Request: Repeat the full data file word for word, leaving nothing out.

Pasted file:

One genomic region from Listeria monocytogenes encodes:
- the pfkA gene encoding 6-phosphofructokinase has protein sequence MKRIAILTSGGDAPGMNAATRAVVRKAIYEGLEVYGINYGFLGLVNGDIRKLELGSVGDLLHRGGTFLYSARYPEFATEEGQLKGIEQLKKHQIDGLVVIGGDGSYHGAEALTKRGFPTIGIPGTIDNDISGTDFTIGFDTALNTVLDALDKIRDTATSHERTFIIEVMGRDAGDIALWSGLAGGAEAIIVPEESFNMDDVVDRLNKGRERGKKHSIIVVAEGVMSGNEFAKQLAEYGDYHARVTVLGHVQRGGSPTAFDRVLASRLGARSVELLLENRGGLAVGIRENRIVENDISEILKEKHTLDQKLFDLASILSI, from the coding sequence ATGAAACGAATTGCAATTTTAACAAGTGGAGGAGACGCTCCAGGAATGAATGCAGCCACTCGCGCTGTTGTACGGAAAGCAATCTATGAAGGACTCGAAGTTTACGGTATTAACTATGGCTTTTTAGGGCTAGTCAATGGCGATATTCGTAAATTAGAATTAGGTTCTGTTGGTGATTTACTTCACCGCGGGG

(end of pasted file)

One genomic region from Listeria monocytogenes encodes:
- the pfkA gene encoding 6-phosphofructokinase has protein sequence MKRIAILTSGGDAPGMNAATRAVVRKAIYEGLEVYGINYGFLGLVNGDIRKLELGSVGDLLHRGGTFLYSARYPEFATEEGQLKGIEQLKKHQIDGLVVIGGDGSYHGAEALTKRGFPTIGIPGTIDNDISGTDFTIGFDTALNTVLDALDKIRDTATSHERTFIIEVMGRDAGDIALWSGLAGGAEAIIVPEESFNMDDVVDRLNKGRERGKKHSIIVVAEGVMSGNEFAKQLAEYGDYHARVTVLGHVQRGGSPTAFDRVLASRLGARSVELLLENRGGLAVGIRENRIVENDISEILKEKHTLDQKLFDLASILSI, from the coding sequence ATGAAACGAATTGCAATTTTAACAAGTGGAGGAGACGCTCCAGGAATGAATGCAGCCACTCGCGCTGTTGTACGGAAAGCAATCTATGAAGGACTCGAAGTTTACGGTATTAACTATGGCTTTTTAGGGCTAGTCAATGGCGATATTCGTAAATTAGAATTAGGTTCTGTTGGTGATTTACTTCACCGCGGGG